Oilers overcome Stuart Skinner's blunder to eliminate Kings in Game 6

Kailer Yamamoto scored the game-winning goal late in the third period as the Oilers punched their ticket to the second round of the NHL playoffs.

Oilers forward Kailer Yamamoto (56) celebrates his game-winning goal that eliminated the Kings from the playoffs. (Gary A. Vasquez-USA TODAY Sports)
Oilers forward Kailer Yamamoto (56) celebrates his game-winning goal that eliminated the Kings from the playoffs. (Gary A. Vasquez-USA TODAY Sports)

The Los Angeles Kings went down fighting against the Edmonton Oilers in Game 6 in a way that paralleled this exciting series overall. Los Angeles didn’t allow setbacks to leave it sagging for too long, rarely leaving Edmonton with a dull moment. Ultimately, the Oilers kept fighting back in their own right, outgunning the Kings 5-4 in Game 6 to notch a 4-2 series win.

Kailer Yamamoto ended up scoring the series-clincher with slightly more than three minutes remaining in Game 6.

With this result, the Oilers will face the Vegas Golden Knights in the two teams’ first-ever playoff meeting. The Golden Knights begin with home-ice advantage, yet with the way the Oilers have performed against the Kings (and down the stretch), plenty of people will pick Edmonton to prevail.

The wrong kind of Mike Smith flashbacks for Stuart Skinner

Here’s a take: for all of the ups and downs during Mike Smith’s time with the Oilers, his overall numbers were often pretty good (sometimes really nice, like a .923 save percentage in 2020-21), particularly considering how affordable his contract was.

It’s human nature to focus on the bigger memories. With Smith, puckhandling misadventures often stick in your mind.

Considering Stuart Skinner’s light NHL resume and similarly-cheap asking price, the unlikely All-Star’s already surpassed expectations. However, it’s tough to focus on that after an epic blunder on the 4-4 goal, when Skinner coughed up the puck and Phillip Danault scored shorthanded midway through the third period.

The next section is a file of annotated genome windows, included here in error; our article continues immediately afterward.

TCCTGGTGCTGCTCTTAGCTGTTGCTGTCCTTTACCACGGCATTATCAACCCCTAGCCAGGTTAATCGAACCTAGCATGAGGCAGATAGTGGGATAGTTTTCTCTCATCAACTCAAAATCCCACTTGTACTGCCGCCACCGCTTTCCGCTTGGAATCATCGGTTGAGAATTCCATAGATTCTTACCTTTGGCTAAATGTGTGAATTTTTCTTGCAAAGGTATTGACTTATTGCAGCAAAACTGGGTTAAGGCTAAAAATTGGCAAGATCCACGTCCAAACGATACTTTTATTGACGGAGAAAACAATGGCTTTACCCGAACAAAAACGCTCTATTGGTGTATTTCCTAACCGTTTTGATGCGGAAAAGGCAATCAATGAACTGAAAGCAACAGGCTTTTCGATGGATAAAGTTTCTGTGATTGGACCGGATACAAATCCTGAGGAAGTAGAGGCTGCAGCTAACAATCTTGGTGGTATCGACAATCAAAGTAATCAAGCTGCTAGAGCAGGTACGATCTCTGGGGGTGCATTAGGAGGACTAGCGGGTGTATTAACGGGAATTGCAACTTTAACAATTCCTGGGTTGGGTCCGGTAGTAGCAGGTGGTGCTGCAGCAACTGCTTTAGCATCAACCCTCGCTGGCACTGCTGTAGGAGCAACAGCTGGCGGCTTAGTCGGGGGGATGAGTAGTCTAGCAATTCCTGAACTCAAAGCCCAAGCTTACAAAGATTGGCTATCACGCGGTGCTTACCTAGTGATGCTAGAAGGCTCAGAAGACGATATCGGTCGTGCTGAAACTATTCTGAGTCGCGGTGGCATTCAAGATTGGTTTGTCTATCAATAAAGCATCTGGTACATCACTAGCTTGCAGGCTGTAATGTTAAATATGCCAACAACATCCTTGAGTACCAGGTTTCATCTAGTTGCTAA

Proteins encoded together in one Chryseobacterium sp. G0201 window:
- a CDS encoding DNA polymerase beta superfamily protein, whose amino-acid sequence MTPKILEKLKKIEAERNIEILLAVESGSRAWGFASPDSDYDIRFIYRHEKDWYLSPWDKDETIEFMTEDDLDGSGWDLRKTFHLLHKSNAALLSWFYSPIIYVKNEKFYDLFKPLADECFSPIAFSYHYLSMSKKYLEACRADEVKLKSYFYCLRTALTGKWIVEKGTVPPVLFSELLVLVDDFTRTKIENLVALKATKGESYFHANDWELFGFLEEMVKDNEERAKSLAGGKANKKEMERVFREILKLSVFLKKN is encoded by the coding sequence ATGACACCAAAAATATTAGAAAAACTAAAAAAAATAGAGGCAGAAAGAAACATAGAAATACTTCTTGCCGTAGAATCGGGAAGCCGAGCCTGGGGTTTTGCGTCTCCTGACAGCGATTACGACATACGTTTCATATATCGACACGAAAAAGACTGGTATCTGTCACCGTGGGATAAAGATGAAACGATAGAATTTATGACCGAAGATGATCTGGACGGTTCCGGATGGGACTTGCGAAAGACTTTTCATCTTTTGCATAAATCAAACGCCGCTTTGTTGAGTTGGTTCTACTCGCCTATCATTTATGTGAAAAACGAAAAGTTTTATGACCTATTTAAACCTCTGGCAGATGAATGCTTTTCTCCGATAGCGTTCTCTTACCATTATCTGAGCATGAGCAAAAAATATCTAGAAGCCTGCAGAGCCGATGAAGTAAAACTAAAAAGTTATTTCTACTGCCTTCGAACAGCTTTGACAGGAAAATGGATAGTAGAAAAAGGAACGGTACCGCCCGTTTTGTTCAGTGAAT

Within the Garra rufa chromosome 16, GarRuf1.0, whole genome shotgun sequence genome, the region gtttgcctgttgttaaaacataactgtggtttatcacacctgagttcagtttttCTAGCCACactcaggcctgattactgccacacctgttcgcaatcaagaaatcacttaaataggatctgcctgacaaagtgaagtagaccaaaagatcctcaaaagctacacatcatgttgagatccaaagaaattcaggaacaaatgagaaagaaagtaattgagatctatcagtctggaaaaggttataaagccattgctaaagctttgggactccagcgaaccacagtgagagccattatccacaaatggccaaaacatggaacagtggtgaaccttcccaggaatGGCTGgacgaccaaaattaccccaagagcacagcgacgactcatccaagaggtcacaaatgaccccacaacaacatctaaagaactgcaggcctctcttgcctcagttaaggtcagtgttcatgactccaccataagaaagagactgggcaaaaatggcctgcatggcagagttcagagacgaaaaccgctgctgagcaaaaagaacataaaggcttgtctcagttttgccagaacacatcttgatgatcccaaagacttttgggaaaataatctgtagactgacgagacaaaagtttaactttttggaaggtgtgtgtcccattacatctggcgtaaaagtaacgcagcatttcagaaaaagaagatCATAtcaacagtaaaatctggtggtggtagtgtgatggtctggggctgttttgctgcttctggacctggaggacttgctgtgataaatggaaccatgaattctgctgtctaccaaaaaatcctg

Although maybe it was just bad luck? Skinner’s stick appeared to break on that dreadful goal:

Luckily for Skinner, Yamamoto bailed him out a few minutes later to take most of the sting out of the gaffe.

Starting to thrive at 5-on-5

Remember when there were mild concerns about Connor McDavid being able to produce at even-strength against the Kings? Those worries have largely dissolved since Oilers coach Jay Woodcroft decided to load up with McDavid and Leon Draisaitl on the same line. Just 1:25 into Game 6, McDavid scored in a slightly unusual way for him: finding space and tipping in a brilliant pass by Evan Bouchard.

Luckily for the Oilers, such even-strength gains haven’t come at the cost of power-play potency. McDavid set up Draisaitl for a power-play marker during a hectic second period, giving Edmonton nine such goals in this series.

Repeating storylines from earlier in the series

While the Oilers’ increased even-strength threat level highlighted one change as this series went along, there were also some narratives that carried over (and sometimes resurfaced).

At times in this series, the Oilers struggled to maintain multi-goal leads versus the Kings. Adrian Kempe factoring into a rally was also a fixture, so maybe it shouldn’t have been surprising that he scored one of two Kings power-play goals to dissolve a 3-1 Oilers lead into a 3-3 tie.

Every now and then, the Kings baited the Oilers into taking extra penalties (or you could argue the Kings were getting favorable calls). That thought was difficult to shake during that frantic second period, as by the time it was 3-3, the Kings received three power-play opportunities (scoring twice) compared to the Oilers going 1-for-1.

In another familiar storyline, the Oilers got some crucial help from players not named Draisaitl or McDavid. In the case of Game 6, Klim Kostin scored two important goals, showing off his powerful release.

Make no mistake, Draisaitl, McDavid and the other top Oilers drove the bus. That said, if Edmonton wants to win a Stanley Cup, it will need other players to pitch in here and there. That’s especially true if the Oilers go top-heavy with Draisaitl and McDavid on the same line more often than not.